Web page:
Just as Paul used sports to make a point, so I also use my baseball career to make the same point. My baseball career gives me an opportunity to get a hearing on something that is far greater. I often go up to a stranger or a person who is waiting on me at a restaurant or place of business, and ask, “Are you a baseball fan?” If they say, “Yes I am!”, I may start a conversation about the game of baseball. If they say, “No, I do not like any sports!”, that likewise leads to a conversation. I may say, “Most of my friends are not involved in sports either” or “do you have parents or grandparents or kids involved in sports?” Usually they say, “Yes, I do!” Then they say, “Why do you ask?” I respond by saying, “Well, that was my career a long time ago.” I almost always end up giving them a card with my signed photo and the major stats of my career. Most people are excited by meeting a Major League Baseball player, or should I say an “Ex” major league baseball player. I ask them to go to my website and read some of my articles. I suppose that I am rather bold in doing this, but my aim is to give them exposure to the teachings of Jesus Christ. I seldom meet a person, even if they are not into sports, that has no interest in my autographed card. In most cases, it gives a little joy to their more or less boring day, and it is a conversation starter. This is just a little sample of ways I can start conversations. Seldom do I find a person that I cannot relate to on some level, but in all of this, I am not only interested in meeting new people, but I am especially interested in their souls. It is a lot of fun, and hopefully it will do some good.

Watching the Little League games has brought back a lot of memories. I did not play organized baseball until I was fifteen years old, but I can relate to how those boys must have felt. I could feel their excitement as well as their disappointment. My youngest brother, Kerry Don, did play little league baseball, and was very outstanding. When I saw the excitement of the parents, I thought of my own parents who always attended our games. There were days when my parents would be torn between attending either Kerry’s little league game or my brother Von’s American Legion game in a different town and at the same time listening to the radio broadcast of my playing for the St. Louis Cardinals. It was a fun time for them but they were more interested in our spiritual welfare.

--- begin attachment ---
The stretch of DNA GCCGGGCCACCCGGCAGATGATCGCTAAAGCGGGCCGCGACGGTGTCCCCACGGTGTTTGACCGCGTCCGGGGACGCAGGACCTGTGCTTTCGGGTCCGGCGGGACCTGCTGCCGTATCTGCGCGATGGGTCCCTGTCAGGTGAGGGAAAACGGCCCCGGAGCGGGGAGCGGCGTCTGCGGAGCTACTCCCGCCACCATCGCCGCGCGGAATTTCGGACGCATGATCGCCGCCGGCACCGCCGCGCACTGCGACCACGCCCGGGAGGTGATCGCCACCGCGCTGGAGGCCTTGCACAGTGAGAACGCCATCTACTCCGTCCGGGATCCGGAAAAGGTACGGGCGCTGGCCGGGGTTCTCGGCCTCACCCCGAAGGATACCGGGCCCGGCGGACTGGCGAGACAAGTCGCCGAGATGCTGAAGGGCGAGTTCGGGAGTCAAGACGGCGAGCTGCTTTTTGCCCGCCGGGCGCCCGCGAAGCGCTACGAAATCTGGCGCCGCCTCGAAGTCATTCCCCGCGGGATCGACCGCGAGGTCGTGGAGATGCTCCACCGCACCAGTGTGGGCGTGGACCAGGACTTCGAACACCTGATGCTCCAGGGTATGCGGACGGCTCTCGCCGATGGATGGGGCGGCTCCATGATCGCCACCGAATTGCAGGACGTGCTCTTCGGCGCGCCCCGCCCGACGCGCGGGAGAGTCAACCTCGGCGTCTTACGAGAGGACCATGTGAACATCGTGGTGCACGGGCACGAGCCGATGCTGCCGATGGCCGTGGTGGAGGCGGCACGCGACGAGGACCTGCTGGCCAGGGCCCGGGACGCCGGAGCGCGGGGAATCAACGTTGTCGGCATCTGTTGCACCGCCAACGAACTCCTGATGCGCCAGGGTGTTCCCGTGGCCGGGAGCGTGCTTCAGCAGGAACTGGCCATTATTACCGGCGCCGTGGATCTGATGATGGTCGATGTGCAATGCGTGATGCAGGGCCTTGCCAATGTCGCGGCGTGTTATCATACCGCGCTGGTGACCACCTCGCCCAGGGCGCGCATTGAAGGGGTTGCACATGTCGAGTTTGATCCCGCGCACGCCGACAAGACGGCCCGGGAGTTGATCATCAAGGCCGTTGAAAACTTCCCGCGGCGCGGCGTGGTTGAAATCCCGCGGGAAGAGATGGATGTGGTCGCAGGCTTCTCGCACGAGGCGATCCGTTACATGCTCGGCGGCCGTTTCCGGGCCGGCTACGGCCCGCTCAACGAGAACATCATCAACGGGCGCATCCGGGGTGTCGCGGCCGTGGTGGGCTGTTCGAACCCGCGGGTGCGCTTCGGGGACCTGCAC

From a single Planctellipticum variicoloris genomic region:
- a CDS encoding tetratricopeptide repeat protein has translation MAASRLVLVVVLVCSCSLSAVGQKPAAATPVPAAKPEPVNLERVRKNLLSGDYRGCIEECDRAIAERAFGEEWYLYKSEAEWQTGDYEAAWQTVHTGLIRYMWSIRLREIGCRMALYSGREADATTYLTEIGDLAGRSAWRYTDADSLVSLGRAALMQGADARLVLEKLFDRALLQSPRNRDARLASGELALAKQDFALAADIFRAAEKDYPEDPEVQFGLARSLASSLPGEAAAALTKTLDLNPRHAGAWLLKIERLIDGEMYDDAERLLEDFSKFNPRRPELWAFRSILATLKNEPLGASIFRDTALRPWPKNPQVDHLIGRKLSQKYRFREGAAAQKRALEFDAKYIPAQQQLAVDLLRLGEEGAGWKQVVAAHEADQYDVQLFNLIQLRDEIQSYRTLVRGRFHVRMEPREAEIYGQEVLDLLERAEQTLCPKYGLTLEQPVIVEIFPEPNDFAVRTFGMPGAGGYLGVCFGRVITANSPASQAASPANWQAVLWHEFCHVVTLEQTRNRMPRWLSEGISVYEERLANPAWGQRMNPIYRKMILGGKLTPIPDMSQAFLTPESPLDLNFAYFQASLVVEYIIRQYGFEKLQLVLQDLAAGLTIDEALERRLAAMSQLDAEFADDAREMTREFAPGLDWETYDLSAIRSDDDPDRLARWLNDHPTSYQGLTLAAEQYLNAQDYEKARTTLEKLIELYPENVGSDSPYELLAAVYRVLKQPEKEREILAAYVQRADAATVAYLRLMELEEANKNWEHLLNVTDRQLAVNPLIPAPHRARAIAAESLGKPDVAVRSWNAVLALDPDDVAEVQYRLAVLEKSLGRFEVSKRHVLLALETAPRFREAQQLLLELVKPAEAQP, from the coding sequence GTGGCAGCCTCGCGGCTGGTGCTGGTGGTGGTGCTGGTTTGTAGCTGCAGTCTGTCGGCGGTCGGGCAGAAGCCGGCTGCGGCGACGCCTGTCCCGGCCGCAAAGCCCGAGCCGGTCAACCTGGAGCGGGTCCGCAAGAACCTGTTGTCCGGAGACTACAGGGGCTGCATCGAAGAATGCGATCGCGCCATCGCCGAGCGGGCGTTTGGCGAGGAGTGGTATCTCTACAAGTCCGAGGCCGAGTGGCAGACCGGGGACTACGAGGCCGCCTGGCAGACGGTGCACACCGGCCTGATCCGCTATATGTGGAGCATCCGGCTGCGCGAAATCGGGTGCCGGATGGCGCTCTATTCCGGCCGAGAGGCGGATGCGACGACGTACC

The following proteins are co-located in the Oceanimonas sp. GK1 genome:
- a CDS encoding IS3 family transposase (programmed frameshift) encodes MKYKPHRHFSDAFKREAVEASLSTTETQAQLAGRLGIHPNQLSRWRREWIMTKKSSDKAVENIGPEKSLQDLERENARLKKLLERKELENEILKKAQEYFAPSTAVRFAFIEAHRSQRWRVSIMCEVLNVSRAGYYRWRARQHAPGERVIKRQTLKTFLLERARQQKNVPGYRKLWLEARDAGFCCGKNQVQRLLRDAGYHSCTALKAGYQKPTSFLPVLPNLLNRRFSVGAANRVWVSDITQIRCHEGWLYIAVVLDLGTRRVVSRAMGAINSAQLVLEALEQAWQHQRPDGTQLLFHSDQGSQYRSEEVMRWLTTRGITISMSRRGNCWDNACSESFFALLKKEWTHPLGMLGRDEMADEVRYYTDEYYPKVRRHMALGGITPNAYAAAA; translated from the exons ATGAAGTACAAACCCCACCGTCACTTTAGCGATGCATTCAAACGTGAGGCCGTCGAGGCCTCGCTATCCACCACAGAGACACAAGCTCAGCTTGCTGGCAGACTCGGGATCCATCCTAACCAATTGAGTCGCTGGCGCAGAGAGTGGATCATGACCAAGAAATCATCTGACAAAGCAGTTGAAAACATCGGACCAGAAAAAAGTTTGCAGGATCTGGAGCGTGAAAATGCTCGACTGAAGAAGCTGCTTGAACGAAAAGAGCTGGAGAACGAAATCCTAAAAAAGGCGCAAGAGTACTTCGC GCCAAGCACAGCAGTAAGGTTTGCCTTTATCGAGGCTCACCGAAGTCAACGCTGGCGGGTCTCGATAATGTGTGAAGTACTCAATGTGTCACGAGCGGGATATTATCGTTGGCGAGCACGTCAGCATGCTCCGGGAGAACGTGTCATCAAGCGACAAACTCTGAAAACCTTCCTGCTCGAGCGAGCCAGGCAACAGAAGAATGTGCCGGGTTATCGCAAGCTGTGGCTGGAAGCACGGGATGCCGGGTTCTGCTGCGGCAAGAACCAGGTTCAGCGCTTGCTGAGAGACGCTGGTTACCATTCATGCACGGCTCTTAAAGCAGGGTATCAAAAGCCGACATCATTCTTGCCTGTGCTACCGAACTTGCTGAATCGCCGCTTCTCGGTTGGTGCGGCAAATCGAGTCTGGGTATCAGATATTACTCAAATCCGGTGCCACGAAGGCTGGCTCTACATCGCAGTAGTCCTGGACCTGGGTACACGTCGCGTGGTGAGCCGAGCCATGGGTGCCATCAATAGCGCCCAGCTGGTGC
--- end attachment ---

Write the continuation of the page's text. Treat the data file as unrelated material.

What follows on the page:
I end the article with something that ought to be the real goal of parents and children. It was Paul’s statement about the upbringing of young Timothy. He credited Timothy’s mother and grandmother for how Timothy turned out. He wrote, “For I am mindful of the sincere faith within you, which first dwelt in your grandmother Lois and your mother Eunice, and I am sure that it is in you as well” (2 Tim. 1:5). Paul commended Timothy by writing, “You, however, continue in the things you have learned and become convinced of, knowing from whom you have learned them, and that from childhood you have known the sacred writings which are able to give you the wisdom that leads to salvation through faith which is in Christ Jesus” (2 Tim. 3:14-15). Timothy never won a Little League championship, but he had received a legacy that was far better. “But have nothing to do with worldly fables fit only for old women. On the other hand, discipline yourself for the purpose of godliness; for bodily discipline is only of little profit, but godliness is profitable for all things, since it holds promise for the present life and also for the life to come” (1 Tim. 4:7-8). --- Lindy McDaniel

You may contact me writing to my home address: Lindy McDaniel, 1095 Meadow Hill Drive, Lavon, Texas 75166 or E-mail: If you wish to receive my monthly article attached to E-mail, please let me know and you will added to that list. These articles appear monthly on the Pitching For The Master blog. This can be accessed by first going to my website: A button on the website will take you to the blog.

The photo at the beginning of this article is that of my son Jonathan at age 13 when he played Little League Baseball.

Find It